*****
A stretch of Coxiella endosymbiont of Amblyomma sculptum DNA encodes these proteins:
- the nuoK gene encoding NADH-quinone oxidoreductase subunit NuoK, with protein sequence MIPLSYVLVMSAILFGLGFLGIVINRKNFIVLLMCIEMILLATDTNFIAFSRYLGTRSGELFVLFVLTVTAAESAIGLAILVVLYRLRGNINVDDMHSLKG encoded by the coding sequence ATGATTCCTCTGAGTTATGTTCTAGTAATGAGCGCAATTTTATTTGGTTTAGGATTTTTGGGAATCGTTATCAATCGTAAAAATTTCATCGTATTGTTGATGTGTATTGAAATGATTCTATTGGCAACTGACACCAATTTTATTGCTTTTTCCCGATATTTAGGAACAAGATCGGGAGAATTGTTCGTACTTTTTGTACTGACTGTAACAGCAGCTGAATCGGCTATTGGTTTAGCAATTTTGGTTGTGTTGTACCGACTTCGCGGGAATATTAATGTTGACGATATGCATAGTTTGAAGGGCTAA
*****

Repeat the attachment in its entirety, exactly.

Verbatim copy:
A stretch of Coxiella endosymbiont of Amblyomma sculptum DNA encodes these proteins:
- the nuoK gene encoding NADH-quinone oxidoreductase subunit NuoK, with protein sequence MIPLSYVLVMSAILFGLGFLGIVINRKNFIVLLMCIEMILLATDTNFIAFSRYLGTRSGELFVLFVLTVTAAESAIGLAILVVLYRLRGNINVDDMHSLKG encoded by the coding sequence ATGATTCCTCTGAGTTATGTTCTAGTAATGAGCGCAATTTTATTTGGTTTAGGATTTTTGGGAATCGTTATCAATCGTAAAAATTTCATCGTATTGTTGATGTGTATTGAAATGATTCTATTGGCAACTGACACCAATTTTATTGCTTTTTCCCGATATTTAGGAACAAGATCGGGAGAATTGTTCGTACTTTTTGTACTGACTGTAACAGCAGCTGAATCGGCTATTGGTTTAGCAATTTTGGTTGTGTTGTACCGACTTCGCGGGAATATTAATGTTGACGATATGCATAGTTTGAAGGGCTAA